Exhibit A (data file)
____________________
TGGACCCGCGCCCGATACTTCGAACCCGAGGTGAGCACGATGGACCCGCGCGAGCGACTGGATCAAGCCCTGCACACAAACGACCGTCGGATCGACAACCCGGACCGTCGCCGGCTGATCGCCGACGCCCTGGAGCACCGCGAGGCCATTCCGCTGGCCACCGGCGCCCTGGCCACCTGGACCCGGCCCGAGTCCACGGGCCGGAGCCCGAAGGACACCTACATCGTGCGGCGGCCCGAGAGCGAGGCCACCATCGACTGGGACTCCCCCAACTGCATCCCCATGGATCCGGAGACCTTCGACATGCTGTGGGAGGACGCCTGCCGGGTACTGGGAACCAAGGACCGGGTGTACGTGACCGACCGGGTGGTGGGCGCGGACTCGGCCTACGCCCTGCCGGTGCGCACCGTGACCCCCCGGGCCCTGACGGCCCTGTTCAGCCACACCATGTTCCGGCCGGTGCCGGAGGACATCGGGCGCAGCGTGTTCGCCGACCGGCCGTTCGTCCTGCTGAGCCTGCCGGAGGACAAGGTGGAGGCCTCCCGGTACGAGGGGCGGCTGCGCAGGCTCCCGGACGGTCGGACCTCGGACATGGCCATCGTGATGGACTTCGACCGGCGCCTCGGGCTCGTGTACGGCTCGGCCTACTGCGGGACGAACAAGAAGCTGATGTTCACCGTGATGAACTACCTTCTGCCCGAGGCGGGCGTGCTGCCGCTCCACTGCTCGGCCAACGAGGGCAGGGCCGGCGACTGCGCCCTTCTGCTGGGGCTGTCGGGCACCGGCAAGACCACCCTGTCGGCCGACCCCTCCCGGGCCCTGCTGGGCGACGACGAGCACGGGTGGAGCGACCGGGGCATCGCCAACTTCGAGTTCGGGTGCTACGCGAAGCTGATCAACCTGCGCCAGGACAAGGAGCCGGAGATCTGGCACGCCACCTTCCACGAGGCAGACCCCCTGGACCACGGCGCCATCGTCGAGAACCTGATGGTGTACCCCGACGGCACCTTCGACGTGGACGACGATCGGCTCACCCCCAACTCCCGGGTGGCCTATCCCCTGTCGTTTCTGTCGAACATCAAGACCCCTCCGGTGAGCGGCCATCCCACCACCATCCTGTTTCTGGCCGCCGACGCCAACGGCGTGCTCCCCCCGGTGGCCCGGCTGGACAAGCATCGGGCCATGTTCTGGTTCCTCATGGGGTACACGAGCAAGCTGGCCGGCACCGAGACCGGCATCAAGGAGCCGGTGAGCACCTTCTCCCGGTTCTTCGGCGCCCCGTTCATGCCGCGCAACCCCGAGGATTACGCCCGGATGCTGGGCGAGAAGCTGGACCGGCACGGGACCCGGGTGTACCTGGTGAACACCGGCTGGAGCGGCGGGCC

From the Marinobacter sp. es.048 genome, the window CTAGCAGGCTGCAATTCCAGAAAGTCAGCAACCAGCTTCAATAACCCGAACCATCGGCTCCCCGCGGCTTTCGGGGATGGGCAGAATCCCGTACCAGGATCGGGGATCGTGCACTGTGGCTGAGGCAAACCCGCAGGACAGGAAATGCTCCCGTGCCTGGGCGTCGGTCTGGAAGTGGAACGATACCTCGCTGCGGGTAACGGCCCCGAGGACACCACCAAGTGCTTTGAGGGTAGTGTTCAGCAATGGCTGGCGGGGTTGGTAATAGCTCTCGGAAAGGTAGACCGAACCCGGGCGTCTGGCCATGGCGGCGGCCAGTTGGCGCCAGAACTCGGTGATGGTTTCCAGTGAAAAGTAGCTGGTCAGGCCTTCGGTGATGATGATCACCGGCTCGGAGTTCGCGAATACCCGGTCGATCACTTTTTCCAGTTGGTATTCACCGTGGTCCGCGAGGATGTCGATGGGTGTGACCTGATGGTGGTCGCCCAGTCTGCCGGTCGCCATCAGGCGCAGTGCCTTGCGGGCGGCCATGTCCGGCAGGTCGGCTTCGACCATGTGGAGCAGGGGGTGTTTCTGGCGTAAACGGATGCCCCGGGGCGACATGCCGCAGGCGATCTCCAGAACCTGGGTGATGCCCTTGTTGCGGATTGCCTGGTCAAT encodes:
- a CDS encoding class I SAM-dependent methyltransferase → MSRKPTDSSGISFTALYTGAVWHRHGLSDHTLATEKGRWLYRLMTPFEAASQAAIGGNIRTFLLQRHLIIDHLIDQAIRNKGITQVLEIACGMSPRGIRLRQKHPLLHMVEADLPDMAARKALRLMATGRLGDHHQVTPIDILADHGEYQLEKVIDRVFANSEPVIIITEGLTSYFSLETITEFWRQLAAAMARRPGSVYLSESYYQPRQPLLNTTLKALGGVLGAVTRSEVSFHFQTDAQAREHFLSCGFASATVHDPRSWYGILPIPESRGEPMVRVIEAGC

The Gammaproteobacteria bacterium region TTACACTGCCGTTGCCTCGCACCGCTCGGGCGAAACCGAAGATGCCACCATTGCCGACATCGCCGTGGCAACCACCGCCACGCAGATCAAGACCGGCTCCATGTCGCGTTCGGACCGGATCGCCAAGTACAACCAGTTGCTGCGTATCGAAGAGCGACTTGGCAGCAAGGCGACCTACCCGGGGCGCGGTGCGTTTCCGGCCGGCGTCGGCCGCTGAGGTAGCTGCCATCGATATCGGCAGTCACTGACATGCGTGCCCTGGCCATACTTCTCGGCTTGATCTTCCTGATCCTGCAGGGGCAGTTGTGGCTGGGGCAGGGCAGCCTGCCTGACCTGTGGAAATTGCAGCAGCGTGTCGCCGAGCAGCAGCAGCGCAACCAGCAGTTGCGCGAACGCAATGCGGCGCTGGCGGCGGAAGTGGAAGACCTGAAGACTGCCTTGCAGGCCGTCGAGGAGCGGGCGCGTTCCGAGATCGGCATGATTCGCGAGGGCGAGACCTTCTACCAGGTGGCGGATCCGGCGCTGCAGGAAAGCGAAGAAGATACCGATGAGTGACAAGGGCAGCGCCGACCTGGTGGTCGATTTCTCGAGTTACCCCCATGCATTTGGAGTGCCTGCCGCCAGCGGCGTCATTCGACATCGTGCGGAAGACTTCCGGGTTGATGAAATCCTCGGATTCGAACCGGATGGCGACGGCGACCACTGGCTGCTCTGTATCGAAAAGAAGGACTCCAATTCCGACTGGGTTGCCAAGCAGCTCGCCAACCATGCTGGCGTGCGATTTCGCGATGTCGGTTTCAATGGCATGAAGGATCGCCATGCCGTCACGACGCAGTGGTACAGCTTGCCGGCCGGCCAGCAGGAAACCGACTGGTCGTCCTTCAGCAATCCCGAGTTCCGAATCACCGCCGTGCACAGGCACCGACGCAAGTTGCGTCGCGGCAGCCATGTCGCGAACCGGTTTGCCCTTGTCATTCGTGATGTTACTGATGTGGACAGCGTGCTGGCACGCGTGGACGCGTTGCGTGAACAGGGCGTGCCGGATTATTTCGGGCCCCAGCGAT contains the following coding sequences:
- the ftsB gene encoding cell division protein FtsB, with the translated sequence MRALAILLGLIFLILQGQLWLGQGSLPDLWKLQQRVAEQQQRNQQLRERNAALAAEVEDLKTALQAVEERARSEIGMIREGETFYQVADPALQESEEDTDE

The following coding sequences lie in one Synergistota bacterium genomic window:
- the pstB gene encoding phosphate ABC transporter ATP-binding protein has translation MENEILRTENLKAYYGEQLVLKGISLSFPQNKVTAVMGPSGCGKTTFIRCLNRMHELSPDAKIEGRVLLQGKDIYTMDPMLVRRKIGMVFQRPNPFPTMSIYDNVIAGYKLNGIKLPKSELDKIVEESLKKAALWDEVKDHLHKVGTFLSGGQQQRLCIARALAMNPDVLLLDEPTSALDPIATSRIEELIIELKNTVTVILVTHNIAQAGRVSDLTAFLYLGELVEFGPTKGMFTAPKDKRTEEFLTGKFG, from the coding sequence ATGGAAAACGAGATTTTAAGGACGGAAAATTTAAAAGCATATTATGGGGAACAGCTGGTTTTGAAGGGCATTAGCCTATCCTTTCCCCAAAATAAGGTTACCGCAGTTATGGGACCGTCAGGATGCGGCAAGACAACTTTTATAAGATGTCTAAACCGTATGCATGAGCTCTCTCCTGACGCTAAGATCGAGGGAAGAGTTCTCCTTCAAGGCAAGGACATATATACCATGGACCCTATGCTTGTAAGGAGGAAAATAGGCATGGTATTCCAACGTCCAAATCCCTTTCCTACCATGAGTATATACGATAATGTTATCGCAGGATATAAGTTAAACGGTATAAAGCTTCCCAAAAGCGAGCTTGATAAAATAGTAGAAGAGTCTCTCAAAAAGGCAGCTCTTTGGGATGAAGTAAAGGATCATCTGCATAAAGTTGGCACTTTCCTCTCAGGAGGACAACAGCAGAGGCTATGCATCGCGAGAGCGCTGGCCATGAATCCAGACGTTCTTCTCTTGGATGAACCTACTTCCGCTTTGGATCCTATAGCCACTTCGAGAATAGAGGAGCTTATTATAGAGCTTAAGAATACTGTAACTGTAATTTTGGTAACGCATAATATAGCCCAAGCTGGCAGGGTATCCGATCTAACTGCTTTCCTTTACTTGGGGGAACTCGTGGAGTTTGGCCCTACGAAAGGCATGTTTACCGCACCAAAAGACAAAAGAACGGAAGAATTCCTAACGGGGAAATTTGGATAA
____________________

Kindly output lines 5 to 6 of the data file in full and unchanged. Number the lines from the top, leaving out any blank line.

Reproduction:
- the ftsB gene encoding cell division protein FtsB, with the translated sequence MRALAILLGLIFLILQGQLWLGQGSLPDLWKLQQRVAEQQQRNQQLRERNAALAAEVEDLKTALQAVEERARSEIGMIREGETFYQVADPALQESEEDTDE

The following coding sequences lie in one Synergistota bacterium genomic window: